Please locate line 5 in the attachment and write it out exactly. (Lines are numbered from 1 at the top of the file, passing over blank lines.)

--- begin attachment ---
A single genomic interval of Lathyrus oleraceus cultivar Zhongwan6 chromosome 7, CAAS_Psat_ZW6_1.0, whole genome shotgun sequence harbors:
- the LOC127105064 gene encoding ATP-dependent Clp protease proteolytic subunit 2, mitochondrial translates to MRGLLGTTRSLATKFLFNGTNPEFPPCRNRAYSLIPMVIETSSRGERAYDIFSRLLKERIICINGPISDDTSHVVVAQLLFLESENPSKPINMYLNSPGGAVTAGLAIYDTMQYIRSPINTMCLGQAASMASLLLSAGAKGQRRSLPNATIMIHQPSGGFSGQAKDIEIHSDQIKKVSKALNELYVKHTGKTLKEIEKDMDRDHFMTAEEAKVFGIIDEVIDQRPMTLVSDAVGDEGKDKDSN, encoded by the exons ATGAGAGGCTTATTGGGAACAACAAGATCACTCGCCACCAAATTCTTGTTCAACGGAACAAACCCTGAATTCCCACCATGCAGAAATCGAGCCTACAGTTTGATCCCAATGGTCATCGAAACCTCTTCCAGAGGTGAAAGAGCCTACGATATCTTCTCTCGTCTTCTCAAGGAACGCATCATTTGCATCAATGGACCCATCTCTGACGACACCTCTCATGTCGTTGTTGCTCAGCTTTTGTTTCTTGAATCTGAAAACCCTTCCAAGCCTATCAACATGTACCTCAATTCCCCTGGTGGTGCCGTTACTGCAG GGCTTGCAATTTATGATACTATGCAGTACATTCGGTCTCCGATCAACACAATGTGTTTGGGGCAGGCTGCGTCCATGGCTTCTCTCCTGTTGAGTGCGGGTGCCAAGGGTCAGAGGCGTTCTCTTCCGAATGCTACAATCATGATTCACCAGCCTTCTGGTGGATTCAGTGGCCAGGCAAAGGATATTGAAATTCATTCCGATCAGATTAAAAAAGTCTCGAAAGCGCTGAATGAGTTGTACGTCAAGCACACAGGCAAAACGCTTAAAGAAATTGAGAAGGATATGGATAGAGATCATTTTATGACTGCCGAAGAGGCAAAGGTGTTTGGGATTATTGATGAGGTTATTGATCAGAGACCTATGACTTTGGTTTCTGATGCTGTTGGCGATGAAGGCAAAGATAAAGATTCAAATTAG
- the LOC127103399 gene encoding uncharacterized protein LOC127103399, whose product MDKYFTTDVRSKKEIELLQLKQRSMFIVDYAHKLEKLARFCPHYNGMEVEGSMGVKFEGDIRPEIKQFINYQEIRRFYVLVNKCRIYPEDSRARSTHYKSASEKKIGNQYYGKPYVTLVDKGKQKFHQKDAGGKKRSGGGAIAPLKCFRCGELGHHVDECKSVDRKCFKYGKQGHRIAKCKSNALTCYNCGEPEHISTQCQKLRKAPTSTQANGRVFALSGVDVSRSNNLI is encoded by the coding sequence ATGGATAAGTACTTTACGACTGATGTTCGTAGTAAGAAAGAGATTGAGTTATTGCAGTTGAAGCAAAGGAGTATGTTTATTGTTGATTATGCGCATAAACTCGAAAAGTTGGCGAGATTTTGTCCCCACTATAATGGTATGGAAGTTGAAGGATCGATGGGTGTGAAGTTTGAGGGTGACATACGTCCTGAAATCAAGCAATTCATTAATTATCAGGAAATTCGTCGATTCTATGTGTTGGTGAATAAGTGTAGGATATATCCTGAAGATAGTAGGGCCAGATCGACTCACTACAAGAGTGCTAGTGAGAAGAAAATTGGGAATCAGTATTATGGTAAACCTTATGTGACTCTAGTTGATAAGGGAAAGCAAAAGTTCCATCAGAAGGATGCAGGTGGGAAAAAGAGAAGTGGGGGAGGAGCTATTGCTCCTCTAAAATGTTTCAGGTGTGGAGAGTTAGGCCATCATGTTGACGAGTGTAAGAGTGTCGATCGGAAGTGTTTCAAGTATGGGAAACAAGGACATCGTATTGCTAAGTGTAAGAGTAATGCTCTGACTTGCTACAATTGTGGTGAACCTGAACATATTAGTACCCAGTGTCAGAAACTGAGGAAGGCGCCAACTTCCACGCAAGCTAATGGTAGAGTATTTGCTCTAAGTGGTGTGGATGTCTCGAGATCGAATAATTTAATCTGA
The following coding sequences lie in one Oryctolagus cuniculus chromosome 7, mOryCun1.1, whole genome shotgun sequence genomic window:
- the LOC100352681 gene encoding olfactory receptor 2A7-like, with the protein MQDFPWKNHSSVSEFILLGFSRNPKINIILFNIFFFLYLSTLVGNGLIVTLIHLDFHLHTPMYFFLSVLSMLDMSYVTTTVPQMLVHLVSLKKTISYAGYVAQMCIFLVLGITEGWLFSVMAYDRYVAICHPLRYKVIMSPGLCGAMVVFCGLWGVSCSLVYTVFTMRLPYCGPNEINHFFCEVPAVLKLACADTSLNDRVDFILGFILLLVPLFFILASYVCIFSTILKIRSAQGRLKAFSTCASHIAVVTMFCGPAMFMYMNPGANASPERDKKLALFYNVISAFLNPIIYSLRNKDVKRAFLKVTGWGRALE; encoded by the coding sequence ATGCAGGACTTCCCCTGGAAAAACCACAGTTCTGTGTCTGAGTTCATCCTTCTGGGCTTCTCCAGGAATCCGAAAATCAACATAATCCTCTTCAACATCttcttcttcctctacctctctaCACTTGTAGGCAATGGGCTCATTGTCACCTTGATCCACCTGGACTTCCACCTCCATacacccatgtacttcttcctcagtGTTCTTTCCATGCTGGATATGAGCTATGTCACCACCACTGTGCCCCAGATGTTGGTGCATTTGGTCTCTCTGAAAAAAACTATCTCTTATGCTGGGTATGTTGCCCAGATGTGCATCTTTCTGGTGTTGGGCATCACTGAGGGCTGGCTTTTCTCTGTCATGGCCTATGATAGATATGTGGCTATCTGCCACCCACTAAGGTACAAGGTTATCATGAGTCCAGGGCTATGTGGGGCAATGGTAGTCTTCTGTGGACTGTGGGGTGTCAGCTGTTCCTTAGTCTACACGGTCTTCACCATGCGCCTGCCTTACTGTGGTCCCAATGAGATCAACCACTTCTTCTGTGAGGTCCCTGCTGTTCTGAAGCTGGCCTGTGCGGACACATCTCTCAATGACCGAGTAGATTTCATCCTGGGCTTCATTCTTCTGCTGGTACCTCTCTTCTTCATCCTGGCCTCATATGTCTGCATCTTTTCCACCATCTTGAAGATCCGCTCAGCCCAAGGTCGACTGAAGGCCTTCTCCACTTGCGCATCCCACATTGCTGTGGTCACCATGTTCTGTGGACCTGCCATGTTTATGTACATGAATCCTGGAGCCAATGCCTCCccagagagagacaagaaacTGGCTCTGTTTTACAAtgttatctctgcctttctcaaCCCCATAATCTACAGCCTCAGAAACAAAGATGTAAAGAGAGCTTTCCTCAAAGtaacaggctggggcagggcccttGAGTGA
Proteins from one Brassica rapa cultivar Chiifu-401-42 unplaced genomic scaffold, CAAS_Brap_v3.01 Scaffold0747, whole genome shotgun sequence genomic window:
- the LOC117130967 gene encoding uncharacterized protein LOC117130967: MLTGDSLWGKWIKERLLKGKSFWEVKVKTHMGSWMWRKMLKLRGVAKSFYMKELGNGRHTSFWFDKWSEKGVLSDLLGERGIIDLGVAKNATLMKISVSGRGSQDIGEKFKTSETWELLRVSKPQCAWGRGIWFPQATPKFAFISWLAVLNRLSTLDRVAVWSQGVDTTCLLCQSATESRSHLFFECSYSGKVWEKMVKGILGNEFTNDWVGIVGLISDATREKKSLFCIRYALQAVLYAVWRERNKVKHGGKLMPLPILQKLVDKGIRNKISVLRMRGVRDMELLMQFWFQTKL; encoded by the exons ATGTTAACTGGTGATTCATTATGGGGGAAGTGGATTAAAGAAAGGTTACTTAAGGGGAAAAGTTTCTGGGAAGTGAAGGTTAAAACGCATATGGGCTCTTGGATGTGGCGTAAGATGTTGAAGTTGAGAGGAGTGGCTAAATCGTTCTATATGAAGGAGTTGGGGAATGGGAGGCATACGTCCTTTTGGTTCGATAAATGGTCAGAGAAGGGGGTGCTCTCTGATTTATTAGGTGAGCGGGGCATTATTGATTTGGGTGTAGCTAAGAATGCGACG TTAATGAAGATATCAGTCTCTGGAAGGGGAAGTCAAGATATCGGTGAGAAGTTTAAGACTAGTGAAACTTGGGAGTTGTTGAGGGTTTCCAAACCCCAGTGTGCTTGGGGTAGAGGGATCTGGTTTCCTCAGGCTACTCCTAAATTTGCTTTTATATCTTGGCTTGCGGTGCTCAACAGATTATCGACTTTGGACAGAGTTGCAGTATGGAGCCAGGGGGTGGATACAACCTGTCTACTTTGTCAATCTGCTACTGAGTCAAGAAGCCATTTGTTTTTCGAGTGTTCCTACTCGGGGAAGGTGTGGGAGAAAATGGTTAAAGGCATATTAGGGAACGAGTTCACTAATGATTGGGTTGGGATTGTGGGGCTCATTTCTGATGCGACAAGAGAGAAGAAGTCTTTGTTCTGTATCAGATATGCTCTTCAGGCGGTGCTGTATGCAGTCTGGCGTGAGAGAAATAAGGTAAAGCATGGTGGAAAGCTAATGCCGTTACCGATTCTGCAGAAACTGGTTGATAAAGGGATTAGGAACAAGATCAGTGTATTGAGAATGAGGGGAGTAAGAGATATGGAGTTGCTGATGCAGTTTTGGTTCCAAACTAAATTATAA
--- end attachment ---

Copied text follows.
- the LOC100352681 gene encoding olfactory receptor 2A7-like, with the protein MQDFPWKNHSSVSEFILLGFSRNPKINIILFNIFFFLYLSTLVGNGLIVTLIHLDFHLHTPMYFFLSVLSMLDMSYVTTTVPQMLVHLVSLKKTISYAGYVAQMCIFLVLGITEGWLFSVMAYDRYVAICHPLRYKVIMSPGLCGAMVVFCGLWGVSCSLVYTVFTMRLPYCGPNEINHFFCEVPAVLKLACADTSLNDRVDFILGFILLLVPLFFILASYVCIFSTILKIRSAQGRLKAFSTCASHIAVVTMFCGPAMFMYMNPGANASPERDKKLALFYNVISAFLNPIIYSLRNKDVKRAFLKVTGWGRALE; encoded by the coding sequence ATGCAGGACTTCCCCTGGAAAAACCACAGTTCTGTGTCTGAGTTCATCCTTCTGGGCTTCTCCAGGAATCCGAAAATCAACATAATCCTCTTCAACATCttcttcttcctctacctctctaCACTTGTAGGCAATGGGCTCATTGTCACCTTGATCCACCTGGACTTCCACCTCCATacacccatgtacttcttcctcagtGTTCTTTCCATGCTGGATATGAGCTATGTCACCACCACTGTGCCCCAGATGTTGGTGCATTTGGTCTCTCTGAAAAAAACTATCTCTTATGCTGGGTATGTTGCCCAGATGTGCATCTTTCTGGTGTTGGGCATCACTGAGGGCTGGCTTTTCTCTGTCATGGCCTATGATAGATATGTGGCTATCTGCCACCCACTAAGGTACAAGGTTATCATGAGTCCAGGGCTATGTGGGGCAATGGTAGTCTTCTGTGGACTGTGGGGTGTCAGCTGTTCCTTAGTCTACACGGTCTTCACCATGCGCCTGCCTTACTGTGGTCCCAATGAGATCAACCACTTCTTCTGTGAGGTCCCTGCTGTTCTGAAGCTGGCCTGTGCGGACACATCTCTCAATGACCGAGTAGATTTCATCCTGGGCTTCATTCTTCTGCTGGTACCTCTCTTCTTCATCCTGGCCTCATATGTCTGCATCTTTTCCACCATCTTGAAGATCCGCTCAGCCCAAGGTCGACTGAAGGCCTTCTCCACTTGCGCATCCCACATTGCTGTGGTCACCATGTTCTGTGGACCTGCCATGTTTATGTACATGAATCCTGGAGCCAATGCCTCCccagagagagacaagaaacTGGCTCTGTTTTACAAtgttatctctgcctttctcaaCCCCATAATCTACAGCCTCAGAAACAAAGATGTAAAGAGAGCTTTCCTCAAAGtaacaggctggggcagggcccttGAGTGA